Head Alignment and Paper Thickness
This may well be one of those "slap the forehead" moments, but I learned a valuable lesson this weekend I thought I'd pass along.
Things were chunking along beautifully with my Epson printer as I worked on the final production flow of my new chapbook series — at least for a while. This is the first time I've done more than simply experiment with the idea of two-sided printing, so I've been on a fast learning curve to get up to speed. One of the challenges is that by printing on roll paper it's absolutely mandatory to eliminate the curl before printing the backside. At Michael Reichmann's recommendation, I purchased a D-Roller and have found it to be a terrific tool. However, like every tool, improper use does introduce the possibility of pilot error. In my case, I found that I wasn't always aggressive enough and occasionally there would still be a bit of curl that became problematic. When printing the backside of the sheet, the head on the Epson printer would slightly clipped the edge of the paper — tick, tick, tick — a sound I've now learned to recognize with a cringe.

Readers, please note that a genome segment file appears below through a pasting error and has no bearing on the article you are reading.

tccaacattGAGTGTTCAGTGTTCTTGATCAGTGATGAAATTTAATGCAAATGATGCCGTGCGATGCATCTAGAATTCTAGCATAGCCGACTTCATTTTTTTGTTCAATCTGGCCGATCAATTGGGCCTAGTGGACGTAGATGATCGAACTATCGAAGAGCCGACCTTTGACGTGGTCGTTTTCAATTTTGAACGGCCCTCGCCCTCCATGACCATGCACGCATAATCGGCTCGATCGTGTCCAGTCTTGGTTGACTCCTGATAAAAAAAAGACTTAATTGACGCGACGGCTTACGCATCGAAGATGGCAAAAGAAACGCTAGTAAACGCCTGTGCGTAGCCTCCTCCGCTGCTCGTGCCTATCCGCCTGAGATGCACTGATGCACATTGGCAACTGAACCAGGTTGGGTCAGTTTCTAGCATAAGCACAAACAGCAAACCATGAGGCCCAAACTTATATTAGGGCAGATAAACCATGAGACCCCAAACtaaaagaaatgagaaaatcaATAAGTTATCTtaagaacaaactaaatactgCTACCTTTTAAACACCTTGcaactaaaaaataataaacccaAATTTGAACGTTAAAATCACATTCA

What I did not realize is that little bit of contact between the print head in the paper has the potential to throw the head alignment out of calibration. I started seeing some odd banding in the highlights, particularly noticeable in smooth skies. Easily enough remedied, I thought, because I've seen this before. I executed a head alignment and things got back to normal. And then, doggone it, tick, tick again — just twice and the head was out of alignment again. It made no sense to me that the head alignment could be thrown off so easily, so I decided to do some research. After scouring the Epson manual I came across one aspect of the head alignment process I had overlooked — paper thickness. Doh! Of course the thickness of the paper would affect the head alignment!
In my naïveté, I didn't realize the paper thickness in my printer was set 0.1 mm. The paper I'm using is actually 0.39 mm. I'm surprised the head could even align with this much difference, but it did. It also, however, appears to have been just on the edge of functionality and the tiniest little bump will get out of alignment. With this knowledge in hand, I did a corrected head alignment with the paper thickness measurement set properly and 0.4mm. Not only did the calibration correct the banding, but I find the prints ever so slightly sharper. Even more important, the occasional tick does not throw the head out of alignment. Now that I know, I'll pay more attention to that paper thickness business in the future.
It's the little things that always zap us.